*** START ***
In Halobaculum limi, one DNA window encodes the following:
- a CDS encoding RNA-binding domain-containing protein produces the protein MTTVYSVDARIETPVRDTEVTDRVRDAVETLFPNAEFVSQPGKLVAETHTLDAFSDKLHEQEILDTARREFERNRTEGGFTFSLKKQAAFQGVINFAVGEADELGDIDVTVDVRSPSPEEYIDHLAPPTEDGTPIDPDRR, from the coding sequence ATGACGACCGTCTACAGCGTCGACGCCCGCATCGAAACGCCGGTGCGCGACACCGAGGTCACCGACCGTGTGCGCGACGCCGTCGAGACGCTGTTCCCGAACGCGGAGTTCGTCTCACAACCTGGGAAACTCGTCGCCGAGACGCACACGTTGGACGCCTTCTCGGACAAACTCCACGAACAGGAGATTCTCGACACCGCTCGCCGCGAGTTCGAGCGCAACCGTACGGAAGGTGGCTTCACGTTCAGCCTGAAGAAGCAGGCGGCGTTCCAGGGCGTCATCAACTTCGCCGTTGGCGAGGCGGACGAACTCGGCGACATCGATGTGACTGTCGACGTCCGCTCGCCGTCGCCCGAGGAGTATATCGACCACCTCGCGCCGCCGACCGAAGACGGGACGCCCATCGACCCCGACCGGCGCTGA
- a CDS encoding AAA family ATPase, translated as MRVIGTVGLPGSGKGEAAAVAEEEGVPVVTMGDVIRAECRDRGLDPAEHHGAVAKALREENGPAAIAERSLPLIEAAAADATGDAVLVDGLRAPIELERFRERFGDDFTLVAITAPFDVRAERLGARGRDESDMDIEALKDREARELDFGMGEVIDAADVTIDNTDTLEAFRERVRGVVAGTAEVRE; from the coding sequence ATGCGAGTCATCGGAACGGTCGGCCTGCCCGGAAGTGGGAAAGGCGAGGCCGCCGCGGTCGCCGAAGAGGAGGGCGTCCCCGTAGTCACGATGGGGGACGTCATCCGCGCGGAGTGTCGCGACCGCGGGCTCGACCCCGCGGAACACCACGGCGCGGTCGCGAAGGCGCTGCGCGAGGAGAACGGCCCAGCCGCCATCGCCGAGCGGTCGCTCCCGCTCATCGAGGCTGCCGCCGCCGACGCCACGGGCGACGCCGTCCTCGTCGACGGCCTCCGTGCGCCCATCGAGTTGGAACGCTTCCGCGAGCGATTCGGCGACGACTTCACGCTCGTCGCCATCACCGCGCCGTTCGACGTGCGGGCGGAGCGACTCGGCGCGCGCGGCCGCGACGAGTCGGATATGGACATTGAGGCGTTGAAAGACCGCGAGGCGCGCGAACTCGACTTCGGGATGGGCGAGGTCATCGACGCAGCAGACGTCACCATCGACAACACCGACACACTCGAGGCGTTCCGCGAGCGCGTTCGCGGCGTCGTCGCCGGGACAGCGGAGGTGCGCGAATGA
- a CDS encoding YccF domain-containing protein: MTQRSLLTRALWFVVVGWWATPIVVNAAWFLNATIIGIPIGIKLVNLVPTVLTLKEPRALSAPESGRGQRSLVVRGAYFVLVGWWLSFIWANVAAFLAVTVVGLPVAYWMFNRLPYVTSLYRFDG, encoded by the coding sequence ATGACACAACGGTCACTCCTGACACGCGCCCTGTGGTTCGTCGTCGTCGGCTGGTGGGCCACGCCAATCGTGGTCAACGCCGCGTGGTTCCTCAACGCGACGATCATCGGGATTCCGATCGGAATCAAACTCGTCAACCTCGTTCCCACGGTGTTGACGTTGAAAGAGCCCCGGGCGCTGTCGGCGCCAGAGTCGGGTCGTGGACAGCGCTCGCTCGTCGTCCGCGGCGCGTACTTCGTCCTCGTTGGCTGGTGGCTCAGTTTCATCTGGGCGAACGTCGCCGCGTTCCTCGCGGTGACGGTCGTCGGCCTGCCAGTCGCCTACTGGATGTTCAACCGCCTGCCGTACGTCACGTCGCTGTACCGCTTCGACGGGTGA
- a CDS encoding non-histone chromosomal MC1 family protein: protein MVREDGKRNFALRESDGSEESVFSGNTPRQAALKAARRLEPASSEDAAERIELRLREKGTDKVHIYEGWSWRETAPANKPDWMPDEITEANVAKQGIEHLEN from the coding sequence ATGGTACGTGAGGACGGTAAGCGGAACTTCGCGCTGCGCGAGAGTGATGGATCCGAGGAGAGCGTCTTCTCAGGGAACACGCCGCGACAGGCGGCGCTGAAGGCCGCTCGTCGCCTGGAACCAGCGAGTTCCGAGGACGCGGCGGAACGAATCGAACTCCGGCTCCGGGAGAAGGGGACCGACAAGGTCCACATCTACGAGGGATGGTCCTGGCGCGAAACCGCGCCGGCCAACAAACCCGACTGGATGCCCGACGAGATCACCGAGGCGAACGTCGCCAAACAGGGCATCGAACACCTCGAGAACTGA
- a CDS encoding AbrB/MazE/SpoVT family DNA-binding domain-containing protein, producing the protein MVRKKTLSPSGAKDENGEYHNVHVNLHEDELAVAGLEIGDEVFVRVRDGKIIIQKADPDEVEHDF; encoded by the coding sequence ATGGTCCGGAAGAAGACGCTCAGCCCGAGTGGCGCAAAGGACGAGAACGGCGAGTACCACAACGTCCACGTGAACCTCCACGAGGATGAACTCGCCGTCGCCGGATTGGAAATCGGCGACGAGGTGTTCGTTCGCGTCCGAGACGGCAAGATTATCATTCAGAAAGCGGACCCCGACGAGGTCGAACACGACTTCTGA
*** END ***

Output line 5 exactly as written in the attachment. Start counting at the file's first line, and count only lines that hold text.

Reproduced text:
- a CDS encoding non-histone chromosomal MC1 family protein: protein MVREDGKRNFALRESDGSEESVFSGNTPRQAALKAARRLEPASSEDAAERIELRLREKGTDKVHIYEGWSWRETAPANKPDWMPDEITEANVAKQGIEHLEN from the coding sequence ATGGTACGTGAGGACGGTAAGCGGAACTTCGCGCTGCGCGAGAGTGATGGATCCGAGGAGAGCGTCTTCTCAGGGAACACGCCGCGACAGGCGGCGCTGAAGGCCGCTCGTCGCCTGGAACCAGCGAGTTCCGAGGACGCGGCGGAACGAATCGAACTCCGGCTCCGGGAGAAGGGGACCGACAAGGTCCACATCTACGAGGGATGGTCCTGGCGCGAAACCGCGCCGGCCAACAAACCCGACTGGATGCCCGACGAGATCACCGAGGCGAACGTCGCCAAACAGGGCATCGAACACCTCGAGAACTGA